The medical personnel could tell immediately that their patients were not responding well physiologically to the treatment they were receiving. These specific casualties did not reveal evidence associated with blast injuries that do not necessarily have outward physical signs. As Alexander noted, they did not have “ruptured eardrums” or “blood tinged sputum.” Yet they were definitely doing poorly, and appeared to be getting quickly worse. In his report Alexander mentions that signs and symptoms of mustard exposure began to manifest themselves within six hours after the attack. Gladys May Rees Aikens, the Q.A Reserve nurse, first noted signs a few hours after dawn the following day. Whenever the signs of mustard exposure initially developed is irrelevant, but it is worth noting that there was clearly something drastically wrong with these individuals within twenty-four hours of exposure. In fact according to Alexander’s report, “the first death occurred 18 hours after exposure. Several other deaths occurred at 24 hours. There were 14 deaths within the first 48 hours.” Alexander remarked on the highly unusual nature of the deaths associated with mustard exposure:

Individuals that appeared in rather good condition, save for hypotaia, conjunctivitis, and skin erythema, within a matter of minutes would become moribund and die. There was no respiratory distress, marked cyanosis, or restlessness associated with their deaths. Cases that were able to talk and say they felt well, would die within a few minutes after speaking, and there were no prognostic signs of this possibility noted. Some cases just rapidly went down hill, as for example: one case was pulseless but warm, and able to talk; though still with a clear sensorium- the next was pulseless but cold; and soon his heart stopped beating. Their hearts, lungs, abdomens, and CNS (Central Nervous Systems) showed no or very minimal findings at these times. They did not complain of chest pain or have any blood-tinged sputum.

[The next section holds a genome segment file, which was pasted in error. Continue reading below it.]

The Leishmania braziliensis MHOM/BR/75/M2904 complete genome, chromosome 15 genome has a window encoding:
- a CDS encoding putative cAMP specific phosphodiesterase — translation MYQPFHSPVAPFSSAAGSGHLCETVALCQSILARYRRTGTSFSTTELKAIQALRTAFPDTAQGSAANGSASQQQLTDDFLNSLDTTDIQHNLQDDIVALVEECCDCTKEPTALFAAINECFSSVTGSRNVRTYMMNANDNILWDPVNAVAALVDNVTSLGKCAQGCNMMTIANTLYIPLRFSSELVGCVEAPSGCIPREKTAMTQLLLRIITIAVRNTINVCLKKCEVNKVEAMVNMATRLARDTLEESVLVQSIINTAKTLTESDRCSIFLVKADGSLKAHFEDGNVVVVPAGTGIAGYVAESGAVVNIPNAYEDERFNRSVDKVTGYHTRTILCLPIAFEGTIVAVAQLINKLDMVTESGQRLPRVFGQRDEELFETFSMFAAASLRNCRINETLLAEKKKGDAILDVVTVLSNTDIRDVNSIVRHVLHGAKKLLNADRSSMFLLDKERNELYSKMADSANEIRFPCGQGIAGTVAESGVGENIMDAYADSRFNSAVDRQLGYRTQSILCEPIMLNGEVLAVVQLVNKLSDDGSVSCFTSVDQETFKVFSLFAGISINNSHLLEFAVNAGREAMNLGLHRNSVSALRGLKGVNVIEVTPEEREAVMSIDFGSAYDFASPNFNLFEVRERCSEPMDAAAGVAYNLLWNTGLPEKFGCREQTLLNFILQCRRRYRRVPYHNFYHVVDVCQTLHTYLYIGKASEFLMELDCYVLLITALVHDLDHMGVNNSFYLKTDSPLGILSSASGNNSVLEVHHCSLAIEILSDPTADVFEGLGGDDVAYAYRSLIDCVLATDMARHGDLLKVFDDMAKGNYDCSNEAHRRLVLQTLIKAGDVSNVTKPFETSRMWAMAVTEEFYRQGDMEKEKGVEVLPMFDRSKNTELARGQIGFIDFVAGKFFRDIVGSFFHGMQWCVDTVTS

Alexander was a trained Medical Doctor and undoubtedly received excellent training at both the university where he attended medical school and with the U.S. Military. Why he would write in his report that pulseless individuals spoke, or were warm is a mystery however, as both examples are a physical impossibility assuming that the pulse is in fact absent. A pulse is the heartbeat that can be palpably assessed, generally around the radial aspect of the wrist. If the heart is not beating then blood is not perfusing throughout the circulatory system. If blood is not being sent to the body’s cells, including the brain cells, then one would be unable to speak, or for that matter do anything, as they would for all intents and purposes be clinically dead. Without a pulse, or a heartbeat, blood would not get to the surface of the body, into the capillaries of the integument or skin. Therefore the blood, which maintains its temperature through circulation, part of the process of homeostasis, would not warm the skin.

Despite this curiosity Alexander’s report is both informative and relatively thorough. The Lt. Colonel plotted the deaths of fifty-four individuals and noted two distinct peaks in the death curve, or the time intervals in which the majority of victims died. Alexander noted that respiratory symptoms did not appear until the end of the first week, something unexpected considering the damage mustard gas is known to cause in human lungs. Alexander surmises that the best explanation for this fact is that the victims were exposed to the mustard while in the water/oil mixture of the port after the attack, in some cases for extended periods of time. So rather than breathing in the fumes of the mustard, which as previously noted would have had its efficacy reduced by the cold ambient temperature of an Italian November evening, the victims bathed in it, and absorbed the toxin through the skin, and as later determined through the mucus membranes of their mouth and throat.

A few of the burns were related to vapor only, as the individual had not been in the water. However, the vast majority was burned with the mustard-oil preparation. Mustard can form a true solution in crude oil up to 20%, but the strength of mustard in the oil must have been far less than this. The concentrations in different areas must have varied considerably but, on the whole, were very dilute. The burns sustained depended on the amount of mustard in the oil that contaminated the man and the length of time this oil remained in contact with the skin. As there was no thought of toxic agent in the oil, no attempt was made to wash or decontaminate the men. Many men in oil contaminated clothing were wrapped in blankets, given warm tea and allowed to lie with the oil on their skin all night. The opportunity for burn and absorption must have been tremendous.